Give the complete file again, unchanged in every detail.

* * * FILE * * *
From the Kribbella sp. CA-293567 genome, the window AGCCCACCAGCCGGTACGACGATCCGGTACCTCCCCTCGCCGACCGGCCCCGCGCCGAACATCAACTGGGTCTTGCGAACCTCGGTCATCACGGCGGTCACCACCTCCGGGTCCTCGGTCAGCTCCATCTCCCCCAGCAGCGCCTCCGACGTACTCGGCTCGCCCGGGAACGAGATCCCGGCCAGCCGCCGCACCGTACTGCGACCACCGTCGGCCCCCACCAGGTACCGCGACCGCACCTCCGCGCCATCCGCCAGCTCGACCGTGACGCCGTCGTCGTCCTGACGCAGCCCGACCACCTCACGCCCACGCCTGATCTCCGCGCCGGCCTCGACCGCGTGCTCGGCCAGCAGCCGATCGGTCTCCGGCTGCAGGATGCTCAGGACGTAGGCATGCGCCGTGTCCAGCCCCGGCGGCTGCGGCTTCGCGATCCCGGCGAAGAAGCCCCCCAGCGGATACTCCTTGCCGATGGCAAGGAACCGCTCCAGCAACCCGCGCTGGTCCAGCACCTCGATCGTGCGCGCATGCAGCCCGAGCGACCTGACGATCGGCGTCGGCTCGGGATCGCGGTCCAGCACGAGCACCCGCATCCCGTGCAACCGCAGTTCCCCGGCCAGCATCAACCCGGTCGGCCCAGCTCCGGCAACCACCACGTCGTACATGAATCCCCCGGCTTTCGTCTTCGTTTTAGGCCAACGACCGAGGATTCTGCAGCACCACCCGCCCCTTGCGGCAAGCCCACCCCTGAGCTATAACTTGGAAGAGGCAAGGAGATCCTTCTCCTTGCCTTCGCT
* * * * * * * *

From the Kribbella sp. CA-293567 genome, the window AGCCCACCAGCCGGTACGACGATCCGGTACCTCCCCTCGCCGACCGGCCCCGCGCCGAACATCAACTGGGTCTTGCGAACCTCGGTCATCACGGCGGTCACCACCTCCGGGTCCTCGGTCAGCTCCATCTCCCCCAGCAGCGCCTCCGACGTACTCGGCTCGCCCGGGAACGAGATCCCGGCCAGCCGCCGCACCGTACTGCGACCACCGTCGGCCCCCACCAGGTACCGCGACCGCACCTCCGCGCCATCCGCCAGCTCGACCGTGACGCCGTCGTCGTCCTGACGCAGCCCGACCACCTCACGCCCACGCCTGATCTCCGCGCCGGCCTCGACCGCGTGCTCGGCCAGCAGCCGATCGGTCTCCGGCTGCAGGATGCTCAGGACGTAGGCATGCGCCGTGTCCAGCCCCGGCGGCTGCGGCTTCGCGATCCCGGCGAAGAAGCCCCCCAGCGGATACTCCTTGCCGATGGCAAGGAACCGCTCCAGCAACCCGCGCTGGTCCAGCACCTCGATCGTGCGCGCATGCAGCCCGAGCGACCTGACGATCGGCGTCGGCTCGGGATCGCGGTCCAGCACGAGCACCCGCATCCCGTGCAACCGCAGTTCCCCGGCCAGCATCAACCCGGTCGGCCCAGCTCCGGCAACCACCACGTCGTACATGAATCCCCCGGCTTTCGTCTTCGTTTTAGGCCAACGACCGAGGATTCTGCAGCACCACCCGCCCCTTGCGGCAAGCCCACCCCTGAGCTATAACTTGGAAGAGGCAAGGAGATCCTTCTCCTTGCCTTCGCT